The Vast of Night

A science fiction movie can be huge in scale without a massive budget. A film made on a shoestring can be just as effective. The genre works due to the atmosphere and tension generated. Directed by first time film-maker Andrew Patterson, ‘The Vast of Night’ has these elements and a miniscule budget. Patterson’s skills in telling the story as well as masking technical limitations makes him one to watch in whatever cinematic field he chooses.

In 1950’s New Mexico, radio DJ Everett (Jake Horowitz) is helping with a high school basketball game. Catching up with telephone switchboard operator Fay (Sierra McCormick), he thinks it will be another breezy night. When Fay hears a mysterious audio signal over the switchboard phone lines, she asks Everett for help. What follows is a night filled with shocking surprises with conspiracies, disappearances and high drama changing them forever.

‘The Vast of Night’ takes its cue from 1950’s American sci-fi TV shows like ‘The Twilight Zone’. Visually and story-wise it’s very similar with Patterson evoking a constant suspenseful moody feel. The plot is driven by two determined characters wanting to uncover the mystery at any cost. In this way, ‘The Vast of Night’ also has a vibe of an ‘X-Files’ episode. It’s just as compelling with the small ensemble cast drawing out their character’s emotions without resorting to melodramatics.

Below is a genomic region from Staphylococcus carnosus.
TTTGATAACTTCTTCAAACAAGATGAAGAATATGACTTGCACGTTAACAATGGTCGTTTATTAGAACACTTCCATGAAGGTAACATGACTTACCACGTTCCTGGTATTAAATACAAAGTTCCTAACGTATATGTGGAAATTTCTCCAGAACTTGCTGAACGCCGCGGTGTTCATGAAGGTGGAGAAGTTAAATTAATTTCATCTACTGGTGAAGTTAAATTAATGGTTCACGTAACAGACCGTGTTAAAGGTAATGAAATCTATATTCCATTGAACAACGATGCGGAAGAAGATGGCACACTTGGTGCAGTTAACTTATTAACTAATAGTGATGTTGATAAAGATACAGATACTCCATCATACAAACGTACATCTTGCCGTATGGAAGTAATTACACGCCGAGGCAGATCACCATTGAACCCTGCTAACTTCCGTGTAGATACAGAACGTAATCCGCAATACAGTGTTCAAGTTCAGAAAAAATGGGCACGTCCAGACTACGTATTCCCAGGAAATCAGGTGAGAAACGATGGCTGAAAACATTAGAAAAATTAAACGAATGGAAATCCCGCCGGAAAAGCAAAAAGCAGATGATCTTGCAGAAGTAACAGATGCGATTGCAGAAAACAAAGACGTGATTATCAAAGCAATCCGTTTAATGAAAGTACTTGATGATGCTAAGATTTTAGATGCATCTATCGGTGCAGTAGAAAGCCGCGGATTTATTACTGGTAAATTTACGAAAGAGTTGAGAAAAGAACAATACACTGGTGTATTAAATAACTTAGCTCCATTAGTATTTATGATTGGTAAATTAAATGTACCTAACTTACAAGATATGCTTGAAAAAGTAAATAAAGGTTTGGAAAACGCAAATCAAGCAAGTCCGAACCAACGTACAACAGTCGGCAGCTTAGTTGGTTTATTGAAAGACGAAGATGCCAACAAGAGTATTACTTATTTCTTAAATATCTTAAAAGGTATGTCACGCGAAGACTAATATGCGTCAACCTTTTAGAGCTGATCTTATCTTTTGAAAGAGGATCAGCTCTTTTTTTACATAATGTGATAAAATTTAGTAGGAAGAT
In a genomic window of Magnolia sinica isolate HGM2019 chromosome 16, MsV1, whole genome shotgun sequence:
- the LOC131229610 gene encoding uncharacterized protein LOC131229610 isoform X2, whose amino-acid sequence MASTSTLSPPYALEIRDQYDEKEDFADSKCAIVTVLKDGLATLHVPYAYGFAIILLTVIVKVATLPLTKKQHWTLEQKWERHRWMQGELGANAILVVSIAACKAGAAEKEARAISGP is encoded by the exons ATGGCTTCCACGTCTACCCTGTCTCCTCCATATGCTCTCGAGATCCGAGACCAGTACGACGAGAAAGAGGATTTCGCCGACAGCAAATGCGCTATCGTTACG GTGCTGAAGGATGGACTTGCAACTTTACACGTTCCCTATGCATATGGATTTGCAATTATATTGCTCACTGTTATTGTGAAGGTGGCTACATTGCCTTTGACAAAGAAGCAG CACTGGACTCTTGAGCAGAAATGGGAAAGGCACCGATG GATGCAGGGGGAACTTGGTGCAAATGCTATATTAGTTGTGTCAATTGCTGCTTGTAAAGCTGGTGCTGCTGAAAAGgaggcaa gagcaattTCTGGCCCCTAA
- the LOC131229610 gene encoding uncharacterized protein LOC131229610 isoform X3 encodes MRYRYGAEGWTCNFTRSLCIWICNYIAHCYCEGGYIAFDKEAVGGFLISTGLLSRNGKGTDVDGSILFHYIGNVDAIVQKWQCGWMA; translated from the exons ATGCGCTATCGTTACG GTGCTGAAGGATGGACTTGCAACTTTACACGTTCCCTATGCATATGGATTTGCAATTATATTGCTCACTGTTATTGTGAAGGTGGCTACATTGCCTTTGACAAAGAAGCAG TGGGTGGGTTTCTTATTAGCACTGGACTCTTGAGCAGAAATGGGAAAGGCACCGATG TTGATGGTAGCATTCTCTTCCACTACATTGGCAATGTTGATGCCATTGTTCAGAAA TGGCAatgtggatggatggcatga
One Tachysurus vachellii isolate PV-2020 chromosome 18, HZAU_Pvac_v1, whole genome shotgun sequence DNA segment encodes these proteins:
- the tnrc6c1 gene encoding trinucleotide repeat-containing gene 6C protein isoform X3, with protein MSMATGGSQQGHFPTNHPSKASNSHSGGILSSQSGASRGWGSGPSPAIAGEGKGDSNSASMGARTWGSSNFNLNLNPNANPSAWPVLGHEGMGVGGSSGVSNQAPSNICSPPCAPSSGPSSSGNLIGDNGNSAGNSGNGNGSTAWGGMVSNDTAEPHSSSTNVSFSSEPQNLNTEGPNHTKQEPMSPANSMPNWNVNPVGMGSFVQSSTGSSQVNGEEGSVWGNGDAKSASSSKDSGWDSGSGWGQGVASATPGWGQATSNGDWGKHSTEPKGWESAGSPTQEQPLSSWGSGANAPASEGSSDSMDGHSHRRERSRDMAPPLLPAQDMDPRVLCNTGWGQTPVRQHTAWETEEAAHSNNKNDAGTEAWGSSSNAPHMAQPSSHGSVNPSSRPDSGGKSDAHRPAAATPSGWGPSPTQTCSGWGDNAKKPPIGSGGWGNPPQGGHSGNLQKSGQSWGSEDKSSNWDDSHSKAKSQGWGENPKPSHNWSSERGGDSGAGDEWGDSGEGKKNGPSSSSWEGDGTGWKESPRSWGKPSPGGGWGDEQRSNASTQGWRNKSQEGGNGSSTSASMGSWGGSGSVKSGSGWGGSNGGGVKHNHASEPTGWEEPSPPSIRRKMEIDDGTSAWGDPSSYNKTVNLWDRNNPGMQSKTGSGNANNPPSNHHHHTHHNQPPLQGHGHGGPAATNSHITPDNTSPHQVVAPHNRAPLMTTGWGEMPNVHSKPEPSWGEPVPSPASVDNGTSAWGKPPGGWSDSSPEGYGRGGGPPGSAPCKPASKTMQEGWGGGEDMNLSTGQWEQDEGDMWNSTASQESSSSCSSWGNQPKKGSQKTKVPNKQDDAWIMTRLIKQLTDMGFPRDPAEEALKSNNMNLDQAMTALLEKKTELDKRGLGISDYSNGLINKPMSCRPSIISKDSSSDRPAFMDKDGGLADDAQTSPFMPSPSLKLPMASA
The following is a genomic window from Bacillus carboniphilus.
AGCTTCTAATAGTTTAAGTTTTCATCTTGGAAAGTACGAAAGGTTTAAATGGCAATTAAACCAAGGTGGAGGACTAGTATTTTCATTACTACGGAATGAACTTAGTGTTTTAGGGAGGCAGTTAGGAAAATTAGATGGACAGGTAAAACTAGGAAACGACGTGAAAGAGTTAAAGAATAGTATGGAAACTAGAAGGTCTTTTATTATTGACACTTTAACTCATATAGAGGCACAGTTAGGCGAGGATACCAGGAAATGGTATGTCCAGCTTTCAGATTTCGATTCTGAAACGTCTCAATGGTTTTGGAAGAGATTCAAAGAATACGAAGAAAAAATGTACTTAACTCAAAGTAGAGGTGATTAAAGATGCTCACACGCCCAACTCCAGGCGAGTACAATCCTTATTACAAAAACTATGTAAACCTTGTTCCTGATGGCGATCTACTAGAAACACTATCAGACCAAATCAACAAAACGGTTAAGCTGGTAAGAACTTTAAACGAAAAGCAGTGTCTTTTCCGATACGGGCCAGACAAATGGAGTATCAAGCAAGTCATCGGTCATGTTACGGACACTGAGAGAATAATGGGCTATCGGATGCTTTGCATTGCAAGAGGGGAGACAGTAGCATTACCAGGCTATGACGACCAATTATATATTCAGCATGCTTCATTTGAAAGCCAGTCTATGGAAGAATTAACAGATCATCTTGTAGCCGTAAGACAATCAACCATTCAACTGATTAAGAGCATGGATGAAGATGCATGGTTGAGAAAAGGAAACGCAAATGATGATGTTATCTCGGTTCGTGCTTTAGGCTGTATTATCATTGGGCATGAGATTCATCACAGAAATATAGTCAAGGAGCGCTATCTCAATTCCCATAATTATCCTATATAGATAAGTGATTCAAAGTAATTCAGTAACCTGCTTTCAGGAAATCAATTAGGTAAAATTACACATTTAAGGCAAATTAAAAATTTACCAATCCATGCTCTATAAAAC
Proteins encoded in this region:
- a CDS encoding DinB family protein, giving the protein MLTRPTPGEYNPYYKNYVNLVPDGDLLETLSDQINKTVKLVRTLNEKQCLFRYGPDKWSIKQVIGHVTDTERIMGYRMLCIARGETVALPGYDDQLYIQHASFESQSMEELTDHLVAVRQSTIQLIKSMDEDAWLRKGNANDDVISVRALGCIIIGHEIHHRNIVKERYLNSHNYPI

Patterson remembers not to have ‘The Vast of Night’ wear its cheapness like a badge of honour. He makes the effort in utilising what he has to work with in the form of striking visuals and tight pacing. It isn’t always perfect but ‘The Vast of Night’ tells a simple tale as well as possible. As an ode to the classic TV series it is inspired by, works a treat. The CGI bells and whistles aren’t missed as the performances and look provide their own brand of spectacle.

It’s always exciting seeing a new film-maker work magic. Whilst ‘The Vast of Night’ is small in money, it is big with well expressed ideas. It will be interesting seeing what Patterson does next with his debut movie showing a new film creator with lots of promise.

Rating out of 10: 7


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